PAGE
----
Question Recap:  A 43-year-old man comes to the office seeking medical advice. His father was diagnosed with gout at the age of 45 and now needs hemodialysis. His older brother is 50 years old and was diagnosed with gouty arthritis last year. He had two episodes of great toe pain in the past. The patient’s past medical history is significant for hypertension, which is managed with atenolol. On physical examination, the patient is slightly obese. There are no obvious joint deformities. His range of motion is not restricted. The only significant finding on physical examination is some nodularity on palpation of the Achilles tendon on the left. His serum uric acid is 18 mg/dL (normal 2.5–7.5 mg/dL), and his urine uric acid is 850 mg/24 h (normal <800 mg/24 h on a regular diet). Treatment with allopurinol is started. In two weeks, the patient returns complaining of a diffuse erythematous rash and itching.

What is your next step in the management of this patient?

Responses Received from Members (442 Total):

A. Switch to febuxostat (62%)
B.  Start prednisone (23%)
C.  Desensitization to allopurinol (6%)
D.  Repeat the uric acid level in one month (1%)
E.  Give colchicine if an attack develops (8%)

Correct Response is:   A.  Switch to febuxostat

Question Explanation: The correct answer is A. Febuxostat is a xanthine oxidase inhibitor, as is allopurinol. It is used in those who have an intolerance to allopurinol, as identified by the rash described here, or in those whose disease is not sufficiently controlled with allopurinol. Switch treatment to febuxostat; do not add it. Asymptomatic hyperuricemia is frequently seen in family members of patients with gout. Only 20% of hyperuricemic individuals will ever develop gout, so it is reasonable to start treatment only when attacks occur.  Since this patient has a strong family history of tophaceous diseases or gout and renal problems, treatment with allopurinol should be started before articular or renal problems develop. In this patient, the treatment was started, but the course was complicated by a mild hypersensitivity reaction. Desensitization to allopurinol is indicated in mild allergic reactions, such as urticaria, but it would be considered dangerous in more severe hypersensitivity reactions, such as anaphylaxis.  In this case, continuation of treatment with allopurinol is suggested based on the strong family history of gout with renal failure and painless deposits along the Achilles tendon, which could be the first manifestation of tophaceous disease. An increased urinary uric acid excretion is suggestive of a predisposition toward the development of renal stones.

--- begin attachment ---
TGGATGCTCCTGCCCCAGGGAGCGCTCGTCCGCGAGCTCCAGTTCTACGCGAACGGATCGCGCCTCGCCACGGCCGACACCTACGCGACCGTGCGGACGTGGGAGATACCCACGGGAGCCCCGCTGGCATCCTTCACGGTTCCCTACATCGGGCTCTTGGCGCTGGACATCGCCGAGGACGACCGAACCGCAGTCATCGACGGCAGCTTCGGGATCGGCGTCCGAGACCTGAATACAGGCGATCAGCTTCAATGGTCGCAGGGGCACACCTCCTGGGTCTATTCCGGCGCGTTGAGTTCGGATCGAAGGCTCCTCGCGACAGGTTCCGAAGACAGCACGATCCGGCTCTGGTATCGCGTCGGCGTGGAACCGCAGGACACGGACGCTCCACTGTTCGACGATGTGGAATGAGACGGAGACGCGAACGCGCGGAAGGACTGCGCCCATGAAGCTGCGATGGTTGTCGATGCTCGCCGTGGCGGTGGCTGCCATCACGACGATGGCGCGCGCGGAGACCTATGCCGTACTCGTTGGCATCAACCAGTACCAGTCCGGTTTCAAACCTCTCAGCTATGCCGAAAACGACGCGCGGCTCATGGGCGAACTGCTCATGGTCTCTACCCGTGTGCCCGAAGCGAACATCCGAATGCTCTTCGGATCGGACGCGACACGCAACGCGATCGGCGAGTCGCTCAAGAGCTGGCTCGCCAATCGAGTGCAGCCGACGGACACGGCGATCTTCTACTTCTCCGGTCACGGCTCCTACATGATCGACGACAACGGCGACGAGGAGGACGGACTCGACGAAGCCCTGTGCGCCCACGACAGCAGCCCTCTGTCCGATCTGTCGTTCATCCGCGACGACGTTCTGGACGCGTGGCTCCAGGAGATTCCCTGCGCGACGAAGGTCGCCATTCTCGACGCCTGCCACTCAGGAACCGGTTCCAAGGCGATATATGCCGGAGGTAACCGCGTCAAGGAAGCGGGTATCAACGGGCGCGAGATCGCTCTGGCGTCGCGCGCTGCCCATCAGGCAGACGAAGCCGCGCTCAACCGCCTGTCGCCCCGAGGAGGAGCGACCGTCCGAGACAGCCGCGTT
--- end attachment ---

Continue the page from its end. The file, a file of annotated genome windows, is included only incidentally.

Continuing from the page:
Khanna D, Fitzgerald JD, Khanna PP, et al; American College of Rheumatology. 2012 American College of Rheumatology guidelines for management of gout. Part 1: systematic nonpharmacologic and pharmacologic therapeutic approaches to hyperuricemia. Arthritis Care Res (Hoboken). 2012;64(10):1431-1446. [PubMed 23024028]

March 10, 2020

Question Recap:  A 41-year-old woman with a history of rheumatoid arthritis comes to your office for medical optimization before elective plastic surgery. What is the next step in the management of this patient?

Responses Received from Members (669 Total):
A.  Pulmonary function testing (10%)
Head CT (1%)
Nuclear stress test (1%)
Cervical spine x-ray (60%)
Check CBC and ESR (28%)


Correct Response is:   D.  Cervical spine x-ray

Question Explanation:
The correct answer is D. Before sending a patient with rheumatoid arthritis for elective surgery involving general anesthesia, it is important to confirm stability of the cervical spine. Intubation may cause spinal cord trauma or cord compression. Neurological damage ranging from pain to complete four-limb paralysis may occur. Drop attacks and signs of cranial nerve involvement are also possible.